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Why Losing Friends Is Hard, but Sometimes Necessary in Life With a Disability

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I recently wrote an article titled “When People Think They’re Entitled to Ask Rude Questions About My Disability,” inspired by the rude and insensitive mentalities my closest friends had about my disabilities, and disabilities in general. I have no regrets about that article, and everything I said in it is true. My friends made fun of me for my movement disorders, and for the longest time, I let it happen. But after that article got published, and I started seeing the encouraging comments on it, I decided enough was enough.

Before my friends had seen it, I got serious with them. I told them I didn’t like the jokes and comments about my disability, and that I wanted them to stop. They responded well and agreed to stop with the jokes. I thought the issue was resolved, until one of my friends saw my article.

She asked me why I was still friends with all of them if I felt the way I had expressed in the article. Honestly, I wasn’t sure how to respond. I certainly wasn’t going to go back on what I said, but in my mind, this issue had been figured out, and I had moved on. But this one friend didn’t want to let it go. She asked me what I felt, and I told her. And the response was not one I expected from a friend:

“We’re not responsible for all of your problems. We’ve done so much for you. You’re being so selfish.”

All I could do was laugh, and it was genuine laughter. My friend prefaced this whole conversation by saying that she cared about me and wanted to know how I honestly felt. But when I did, I got these responses, among others. I didn’t feel a lot of care coming from her based on what she was saying to me. The rest of my friend group didn’t contribute because they knew this was going to blow up into something. They had already apologized to me and made their peace with the situation, just as I had.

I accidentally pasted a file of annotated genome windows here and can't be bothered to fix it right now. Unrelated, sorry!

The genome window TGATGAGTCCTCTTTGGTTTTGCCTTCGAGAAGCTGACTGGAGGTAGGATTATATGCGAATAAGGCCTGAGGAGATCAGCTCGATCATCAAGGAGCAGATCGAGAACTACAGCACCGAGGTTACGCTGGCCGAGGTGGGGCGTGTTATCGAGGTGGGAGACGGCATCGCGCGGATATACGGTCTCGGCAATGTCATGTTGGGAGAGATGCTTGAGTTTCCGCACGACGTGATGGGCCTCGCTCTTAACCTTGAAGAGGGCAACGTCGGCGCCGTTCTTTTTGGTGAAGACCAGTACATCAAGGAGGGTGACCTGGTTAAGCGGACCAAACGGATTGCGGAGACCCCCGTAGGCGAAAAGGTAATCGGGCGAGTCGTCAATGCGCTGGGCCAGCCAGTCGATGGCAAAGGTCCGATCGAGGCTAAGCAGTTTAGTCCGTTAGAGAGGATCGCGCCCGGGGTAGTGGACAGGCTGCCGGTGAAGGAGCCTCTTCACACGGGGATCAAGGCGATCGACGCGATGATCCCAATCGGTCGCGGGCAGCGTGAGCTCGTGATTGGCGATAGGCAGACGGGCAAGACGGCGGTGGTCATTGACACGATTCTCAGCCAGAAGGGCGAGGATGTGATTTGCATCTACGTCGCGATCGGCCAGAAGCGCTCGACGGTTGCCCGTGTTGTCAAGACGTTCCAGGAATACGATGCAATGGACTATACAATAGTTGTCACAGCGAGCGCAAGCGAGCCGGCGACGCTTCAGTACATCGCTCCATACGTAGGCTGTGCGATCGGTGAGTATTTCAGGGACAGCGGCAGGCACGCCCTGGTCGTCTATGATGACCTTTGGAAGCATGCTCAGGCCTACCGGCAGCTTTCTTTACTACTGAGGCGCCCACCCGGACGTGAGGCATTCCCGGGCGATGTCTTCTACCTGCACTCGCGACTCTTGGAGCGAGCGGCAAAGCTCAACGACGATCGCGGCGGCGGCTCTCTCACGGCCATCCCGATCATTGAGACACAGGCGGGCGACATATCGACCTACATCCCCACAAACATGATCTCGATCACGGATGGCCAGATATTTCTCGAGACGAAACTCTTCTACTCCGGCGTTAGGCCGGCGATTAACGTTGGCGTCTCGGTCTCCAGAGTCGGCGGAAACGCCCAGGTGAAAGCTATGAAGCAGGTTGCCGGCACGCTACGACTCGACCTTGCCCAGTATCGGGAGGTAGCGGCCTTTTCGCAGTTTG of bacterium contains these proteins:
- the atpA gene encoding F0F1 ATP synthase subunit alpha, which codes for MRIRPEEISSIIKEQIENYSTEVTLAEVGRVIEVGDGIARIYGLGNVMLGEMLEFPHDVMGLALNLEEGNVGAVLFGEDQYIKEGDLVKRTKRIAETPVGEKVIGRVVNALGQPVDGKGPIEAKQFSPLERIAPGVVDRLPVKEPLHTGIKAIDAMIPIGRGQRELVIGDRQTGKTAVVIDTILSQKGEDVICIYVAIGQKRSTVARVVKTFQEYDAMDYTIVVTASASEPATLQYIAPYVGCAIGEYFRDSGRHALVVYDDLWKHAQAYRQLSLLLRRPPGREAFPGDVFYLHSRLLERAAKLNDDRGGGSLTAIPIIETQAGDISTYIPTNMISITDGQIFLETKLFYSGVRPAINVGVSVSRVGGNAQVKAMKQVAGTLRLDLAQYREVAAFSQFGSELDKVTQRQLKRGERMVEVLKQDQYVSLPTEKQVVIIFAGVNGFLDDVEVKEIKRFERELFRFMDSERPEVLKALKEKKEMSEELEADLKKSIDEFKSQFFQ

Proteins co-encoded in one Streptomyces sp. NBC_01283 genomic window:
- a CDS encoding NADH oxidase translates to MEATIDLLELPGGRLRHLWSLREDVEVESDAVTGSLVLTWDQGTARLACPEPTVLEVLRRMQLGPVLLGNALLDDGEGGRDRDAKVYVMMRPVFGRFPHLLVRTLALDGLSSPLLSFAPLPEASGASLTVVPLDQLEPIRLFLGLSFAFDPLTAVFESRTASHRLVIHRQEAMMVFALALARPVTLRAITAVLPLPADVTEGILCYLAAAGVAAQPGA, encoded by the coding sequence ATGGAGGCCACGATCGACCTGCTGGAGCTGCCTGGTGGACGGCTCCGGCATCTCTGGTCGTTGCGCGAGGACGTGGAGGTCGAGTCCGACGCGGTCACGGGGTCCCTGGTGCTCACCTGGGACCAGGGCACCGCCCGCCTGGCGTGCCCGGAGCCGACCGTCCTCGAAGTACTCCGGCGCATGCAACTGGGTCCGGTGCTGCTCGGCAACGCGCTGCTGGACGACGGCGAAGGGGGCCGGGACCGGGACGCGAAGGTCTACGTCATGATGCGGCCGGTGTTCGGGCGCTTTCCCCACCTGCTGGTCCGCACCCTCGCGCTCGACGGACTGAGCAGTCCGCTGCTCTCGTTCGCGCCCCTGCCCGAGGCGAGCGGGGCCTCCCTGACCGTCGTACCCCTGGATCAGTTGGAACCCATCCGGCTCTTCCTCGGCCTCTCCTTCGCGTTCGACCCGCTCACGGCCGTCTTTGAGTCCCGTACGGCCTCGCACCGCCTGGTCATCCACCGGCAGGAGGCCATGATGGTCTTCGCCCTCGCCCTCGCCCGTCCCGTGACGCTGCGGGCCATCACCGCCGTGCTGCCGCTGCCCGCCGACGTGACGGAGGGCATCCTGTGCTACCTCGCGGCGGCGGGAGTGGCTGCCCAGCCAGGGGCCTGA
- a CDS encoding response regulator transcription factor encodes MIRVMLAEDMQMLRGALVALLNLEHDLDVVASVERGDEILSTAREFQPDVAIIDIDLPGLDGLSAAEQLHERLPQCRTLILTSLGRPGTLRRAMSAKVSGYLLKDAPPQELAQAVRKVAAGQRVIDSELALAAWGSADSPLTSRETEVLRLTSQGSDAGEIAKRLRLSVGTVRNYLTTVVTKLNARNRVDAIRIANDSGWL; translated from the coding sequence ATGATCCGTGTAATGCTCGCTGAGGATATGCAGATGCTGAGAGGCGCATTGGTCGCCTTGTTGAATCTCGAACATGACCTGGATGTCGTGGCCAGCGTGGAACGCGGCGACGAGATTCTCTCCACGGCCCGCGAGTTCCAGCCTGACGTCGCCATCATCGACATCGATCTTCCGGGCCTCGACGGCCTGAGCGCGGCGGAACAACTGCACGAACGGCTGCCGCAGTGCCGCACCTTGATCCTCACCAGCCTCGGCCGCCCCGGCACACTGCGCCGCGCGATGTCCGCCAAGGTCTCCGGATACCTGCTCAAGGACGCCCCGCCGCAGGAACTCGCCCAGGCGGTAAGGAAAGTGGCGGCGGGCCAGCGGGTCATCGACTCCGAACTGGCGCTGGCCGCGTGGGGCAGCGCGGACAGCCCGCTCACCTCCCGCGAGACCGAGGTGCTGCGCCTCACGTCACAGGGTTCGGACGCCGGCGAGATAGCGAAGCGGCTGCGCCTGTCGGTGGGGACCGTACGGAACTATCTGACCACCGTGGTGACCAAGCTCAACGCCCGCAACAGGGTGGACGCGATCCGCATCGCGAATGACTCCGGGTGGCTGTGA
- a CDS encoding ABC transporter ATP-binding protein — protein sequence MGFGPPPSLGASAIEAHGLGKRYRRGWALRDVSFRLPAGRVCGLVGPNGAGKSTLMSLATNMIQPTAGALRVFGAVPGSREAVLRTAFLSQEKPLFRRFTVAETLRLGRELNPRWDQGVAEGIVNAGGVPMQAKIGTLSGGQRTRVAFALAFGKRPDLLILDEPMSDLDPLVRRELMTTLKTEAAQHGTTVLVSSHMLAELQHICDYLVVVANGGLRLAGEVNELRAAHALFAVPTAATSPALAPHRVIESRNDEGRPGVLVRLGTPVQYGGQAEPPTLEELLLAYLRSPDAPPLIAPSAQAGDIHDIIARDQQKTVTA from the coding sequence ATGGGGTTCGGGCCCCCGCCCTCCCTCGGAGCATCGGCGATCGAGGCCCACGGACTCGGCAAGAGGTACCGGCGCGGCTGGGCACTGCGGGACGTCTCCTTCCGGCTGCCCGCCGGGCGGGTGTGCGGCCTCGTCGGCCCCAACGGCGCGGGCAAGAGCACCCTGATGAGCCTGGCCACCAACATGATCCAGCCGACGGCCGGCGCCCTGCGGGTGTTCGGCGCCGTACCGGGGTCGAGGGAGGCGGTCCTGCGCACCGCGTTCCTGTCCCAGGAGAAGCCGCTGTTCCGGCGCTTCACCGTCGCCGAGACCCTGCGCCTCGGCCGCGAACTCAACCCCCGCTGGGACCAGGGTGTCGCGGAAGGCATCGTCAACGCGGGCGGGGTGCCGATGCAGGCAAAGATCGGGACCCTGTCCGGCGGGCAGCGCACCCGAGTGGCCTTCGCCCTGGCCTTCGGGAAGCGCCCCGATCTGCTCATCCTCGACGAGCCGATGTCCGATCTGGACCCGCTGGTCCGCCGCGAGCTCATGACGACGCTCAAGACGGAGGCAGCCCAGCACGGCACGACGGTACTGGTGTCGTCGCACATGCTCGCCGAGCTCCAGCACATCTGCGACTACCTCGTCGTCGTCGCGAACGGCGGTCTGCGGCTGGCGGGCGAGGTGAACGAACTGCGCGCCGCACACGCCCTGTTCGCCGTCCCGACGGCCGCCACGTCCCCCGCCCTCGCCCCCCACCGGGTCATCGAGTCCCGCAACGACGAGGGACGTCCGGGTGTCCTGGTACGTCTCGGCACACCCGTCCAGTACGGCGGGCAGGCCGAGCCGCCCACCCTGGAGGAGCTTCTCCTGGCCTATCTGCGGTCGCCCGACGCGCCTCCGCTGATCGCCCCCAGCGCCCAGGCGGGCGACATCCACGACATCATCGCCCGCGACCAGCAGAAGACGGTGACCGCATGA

I was open and honest about my feelings, something I’m not used to doing and don’t particularly enjoy. But in this situation I knew it was necessary. But more than just for the sake of transparency; this was a test. My vulnerability was a test for my friends, and this one friend in particular, to see how they would respond to my concerns about something so deeply personal such as a movement disorder. And they failed my test.

Many of the comments of my previous article included something along the lines of “you need new friends.” After I wrote it, I began to consider if I actually wanted to remain friends with these people. I’ve been friends with them for three years, ever since our first few days of freshman year in college. I wanted to stay friends with them. But after that conversation, it wasn’t possible anymore. I left that group chat, unfriended them from social media, and now I’m moving on. The last thing I said to all of them before I left:

“Don’t insult me by texting me an apology later, or asking to talk about this.”

That was the last thing I said to them before I left the group chat we’d had for years. That comment was more directed at that one friend who was being particularly antagonistic. One person in that whole group did text me, but I didn’t mind because he and I are the closest friends out of everyone else. He told me he didn’t share any of the same feelings my other friend was expressing, but that he genuinely was sorry. We agreed to stay in touch, but the rest of them, I’m leaving behind as another part of my experiences in college. But there’s something else that complicated this whole situation.